The author’s introduction to Halt Evil Doer, a setting book (in pdf form) for the M+M Superlink line, opens with this line:
“Whomp! Wamp! Whoomp! These three words define what I love about super hero games. The appeal of super hero games comes from a variety of things. The ability to crisscross genres in a single setting, the often mind boggling continuity that is so much fun to unravel, and archetypal characters engaged in goodness knows what sort of struggles this month.”
It’s hard not to be charmed by an RPG book that starts with that unpretentious and unabashed affirmation of the writer’s love of mainstream superheroes with their many quirks and idiosyncrasies.
Before we get started - it needs to be stated that this is a review of the original version of Halt Evil Doer. The writer, Charles Phipps, has recently (or will soon) release a revised and expanded version of HED that may well address some, all or none of any criticisms I lay out here.
I haven’t read it. So I can’t say.
Something else that needs to be noted is that the author of this review (me) is currently collaborating on a project with the author of HED (Charles Phipps.) I like Charles and I like working with him. Having said that, I’m an old newspaper hack – and I’m a bit OCD about trying to at least put in the appearance of being unbiased.
So – now you know. If either one of those things bothers you inordinately – I cordially invite you to peruse the many other (doubtless interesting) reviews, forum threads and articles to be found elsewhere.
With caveats and introductions out of the way…
Short version: I like Halt Evil Doer. Charles has a deft touch for characterization. He “gets” the four color supers genre the way that Joss Whedon “gets” female heroines and ironic humor. His character bios are a treasure trove for a GM who wants to add well-drawn, three dimensional NPCs into her supers game.
AT A GLANCE:
Halt Evil Doer (HED) is 147 pages.
Chapter One is a brief introduction to the setting.
Chapter Two provides a history of the world from creation through various possible futures.
Chapter Three describes various locations in the HED’verse and how the differ from our world as well as locations specific to a superhero universe (the hollow earth, interstellar locations, extradimensional locales)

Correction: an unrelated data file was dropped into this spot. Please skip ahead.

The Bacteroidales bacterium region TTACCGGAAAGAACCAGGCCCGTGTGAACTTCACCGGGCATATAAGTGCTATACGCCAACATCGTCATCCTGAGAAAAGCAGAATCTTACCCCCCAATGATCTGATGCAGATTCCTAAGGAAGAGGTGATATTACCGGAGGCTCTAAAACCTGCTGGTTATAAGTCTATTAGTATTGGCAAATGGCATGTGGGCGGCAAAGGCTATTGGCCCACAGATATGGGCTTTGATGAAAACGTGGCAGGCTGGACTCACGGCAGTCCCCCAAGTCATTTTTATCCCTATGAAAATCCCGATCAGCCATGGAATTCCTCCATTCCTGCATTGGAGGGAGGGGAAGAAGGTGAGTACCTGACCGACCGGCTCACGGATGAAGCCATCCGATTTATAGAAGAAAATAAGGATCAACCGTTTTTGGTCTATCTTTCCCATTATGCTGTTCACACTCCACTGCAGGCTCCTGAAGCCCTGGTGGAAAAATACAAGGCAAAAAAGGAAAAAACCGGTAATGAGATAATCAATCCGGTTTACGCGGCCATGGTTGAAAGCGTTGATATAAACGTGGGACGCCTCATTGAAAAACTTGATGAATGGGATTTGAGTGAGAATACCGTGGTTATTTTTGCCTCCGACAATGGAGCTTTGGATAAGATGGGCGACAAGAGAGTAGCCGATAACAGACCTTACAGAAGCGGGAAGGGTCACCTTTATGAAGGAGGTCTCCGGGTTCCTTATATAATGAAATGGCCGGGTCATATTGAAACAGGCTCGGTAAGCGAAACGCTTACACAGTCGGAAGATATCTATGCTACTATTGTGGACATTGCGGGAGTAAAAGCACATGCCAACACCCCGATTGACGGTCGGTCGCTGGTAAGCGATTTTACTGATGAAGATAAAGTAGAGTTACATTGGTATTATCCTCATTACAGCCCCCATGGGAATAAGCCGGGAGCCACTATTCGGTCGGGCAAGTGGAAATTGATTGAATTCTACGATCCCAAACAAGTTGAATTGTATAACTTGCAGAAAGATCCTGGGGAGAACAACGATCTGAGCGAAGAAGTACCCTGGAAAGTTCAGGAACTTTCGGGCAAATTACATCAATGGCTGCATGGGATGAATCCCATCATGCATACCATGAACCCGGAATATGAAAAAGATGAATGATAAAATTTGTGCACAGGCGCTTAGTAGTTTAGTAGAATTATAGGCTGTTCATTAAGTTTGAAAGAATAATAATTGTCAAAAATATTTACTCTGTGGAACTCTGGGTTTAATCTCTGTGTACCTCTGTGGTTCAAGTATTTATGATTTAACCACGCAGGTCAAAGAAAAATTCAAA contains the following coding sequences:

Chapter Four is titled “New Rules for Superlink” and lays out new powers, feats, drawbacks and so on. This is a short chapter – just 6 pages.
Chapter Five is titled “Sources of Power, Laws, and Mythology in Heroic Earth” and gives background information that would probably be most useful for fleshing out a PC
Chapter Six is titled “Crime Fighter’s Guide”. It’s presented as an artifact from the HED’verse. A FAQ written and posted to the Internet by one of the flagship heroes to help newbies trying to get into the hero game. It goes a long way towards giving the reader the “feel” of this setting – and would be a useful hand-out for players.
Chapter Seven breaks down the various factions and secret societies active in the Halt Evil Doer setting.
Chapters Eight, Nine, Ten and Eleven cover (respectively) heroic, villainous neutral and alien NPCs in HED. Combined these chapters have 65 pages – just under half the book’s length. That’s as it should be. This is the meat of the book and it’s where HED really comes alive for the reader.
Chapter Twelve provides storytelling advice for running a campaign in the world of HED.
1) Halt Evil Doer is a well-written amalgam of the DC and Marvel universes with a big, twisty, complicated but coherent, and appealing backstory. That ain't something you get from the big two without squinting hard and turning your head. There’s a mother lode of story premises and adventure hooks to mine here.
It should be said that the universe of Halt Evil Doer is a dangerous place where (in Phipps’ own words) sometimes the supervllains win. This places it much closer to Marvel in terms of tone – but this is perhaps an ideal position for a gaming setting (there’s more for the PCs to do and the stakes are much higher).
2) Branching from point 1, HED works nearly as well as a work of fiction as it does a gaming resource (especially if you’re the kind of comics fan who likes to spend a few hours with the Official Handbook of the Marvel Universe or Who’s Who in the DC Universe)
A few examples:
• The Golden Age Superman analog Titanman uses his position as the premier superhero of Earth to get his contemporaries to unmask publicly for the House Committee on Un-American Acitivies. This leads to the "Unmasking Massacre" as the villains take advantage of this new information to exact payback from the heroes and their loved ones. Guilt-stricken at the consequences of his naiveté, Titanman commits suicide. This is a heart-rending coda to the upbeat Golden Age and it sets the stage for the darker events to come. The rebuilding of the superhero community from those ashes during the Silver Age establishes the themes of death and rebirth that echo throughout Halt Evil Doer.
• A Captain American analog (the Steel Commando) is disillusioned to the point of despair by the events of Vietnam and Watergate. So, in what he believes is the only way to save America, he turns villain (rebranding himself as General Venom) and founds the House of Serpents ( a secret society ala AIM, SPECTRE or THRUSH whose name is a call back to famous Revolutionary War era Gadsen flag that depicted a rattlesnake and the slogan, “Don’t Tread on Me”) devoted to overthrowing the US government that he sees as irredeemably corrupt. This characterization acknowledges the cultural divide in America in a way that works elegantly within the comicbook supers genre. The character in question is my favorite kind of villain - a Marvel-style villain with noble intentions. He truly wants to save the nation he loves and his black and white world-view allows guerrilla revolution as an acceptable (and realistically - the only) path to that goal.